Hold an all-nighter with the speaker. Many of us have so many unanswered questions, but we are hesitant to ask them. During one of the ten days, hold an all-nighter with the speaker, open to both adults and youth, where they can come and ask whatever questions that have been on their minds about Islam and life in general. Having snacks and drinks would be a great way to attract the youth to come as well.
Learn about the history. Most speakers only devote the last five or ten minutes of the lecture to the tragedy of Karbala. As a result, many of us have disjointed factoids in our mind without proper knowledge of what actually transpired in Karbala, the events leading to it, and its aftermath. We have all heard of Ali al-Akbar, Qasim, Abbas, Habib ibn Madhahir, and Hurr ibn Yazid ar-Riyahi (peace be upon them), but what about Hilal ibn Nafay, Jon the Abyssinian slave, Muslim ibn Ausaja, and Zuhayr ibn al-Qayn? A Probe Into the History of Ashura by Ayatollah Ibrahim Amini and Nafas al-Mahmoom by Shaikh Abbas al-Qummi are two excellent works that provide thorough explanations of the history of the tragedy of Karbala.
Give back to the community. Imam Hussain sacrificed his whole family for the sake of Islam. One lesson we can take from this is to give back to our community and make similar sacrifices. Many communities organize blood drives on the Day of Ashura. Others host fundraisers and collections for various causes throughout the month. If your community does not have anything like this, take the initiative and start something yourself! It is fairly easy to organize something like a blood drive; if you get enough people to sign up, the Red Cross will send out a mobile lab to do the blood donations in your mosque parking lot.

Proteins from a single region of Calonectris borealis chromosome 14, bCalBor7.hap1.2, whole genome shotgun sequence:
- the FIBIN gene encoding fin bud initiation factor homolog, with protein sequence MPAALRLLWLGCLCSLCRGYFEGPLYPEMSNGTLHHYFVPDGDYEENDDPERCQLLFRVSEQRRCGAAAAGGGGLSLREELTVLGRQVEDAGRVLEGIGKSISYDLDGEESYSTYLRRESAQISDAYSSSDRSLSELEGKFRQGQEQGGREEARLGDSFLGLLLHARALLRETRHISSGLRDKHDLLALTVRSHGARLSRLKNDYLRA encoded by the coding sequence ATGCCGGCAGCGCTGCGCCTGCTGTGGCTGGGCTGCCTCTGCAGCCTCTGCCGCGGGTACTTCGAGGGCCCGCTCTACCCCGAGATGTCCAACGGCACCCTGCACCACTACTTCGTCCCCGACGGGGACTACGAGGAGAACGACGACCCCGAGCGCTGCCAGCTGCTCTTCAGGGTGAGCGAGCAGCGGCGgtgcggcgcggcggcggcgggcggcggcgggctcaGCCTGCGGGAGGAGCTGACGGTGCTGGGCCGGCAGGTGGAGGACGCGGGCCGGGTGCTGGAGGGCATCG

Spread the word about Imam Hussain. There is a beautiful verse by an Urdu poet, “Wait for mankind to wake up; then every nation will call out ‘Hussain belongs to us!’.” Many of us fail to grasp how incredibly amazing and motivating the tragedy of Karbala is. It is an obligation upon us to inform others of the great sacrifices made and lessons taught by Imam Hussain and his followers, both male and female. One great way to do this is to hold a “Water on Ashura” event, which consists of passing out water bottles wrapped with a small synopsis of the tragedy of Karbala. (Check out their website for details.) Many communities hold processions on the day of Ashura, during which you can consider passing out fliers and books to both non-Muslims and non-Shias.
Self-reflect. As the evening approached on the Tenth of Muharram, Imam Hussain is reported to have cried out, “Is there anyone who will come to our assistance?” Let us ask ourselves the same question. If we were alive at the time, would we be among those who fought along the Imam, those who fought against him, or those who sat at home and paid no attention to the greatest injustice perpetrated in the history of mankind? Narrations tell us that the Imam of Our Time (may Allah hasten his reappearance) will likely make his advent on the Day of Ashura. On the eve of Ashura, let us ask ourselves the question: if our Imam were to come back tomorrow morning, are we competent and qualified enough for him to accept us? Is Muharram simply a time of mourning for us, or do we move beyond the rituals and strive to emulate the teachings and examples of our beloved Ahlul Bayt?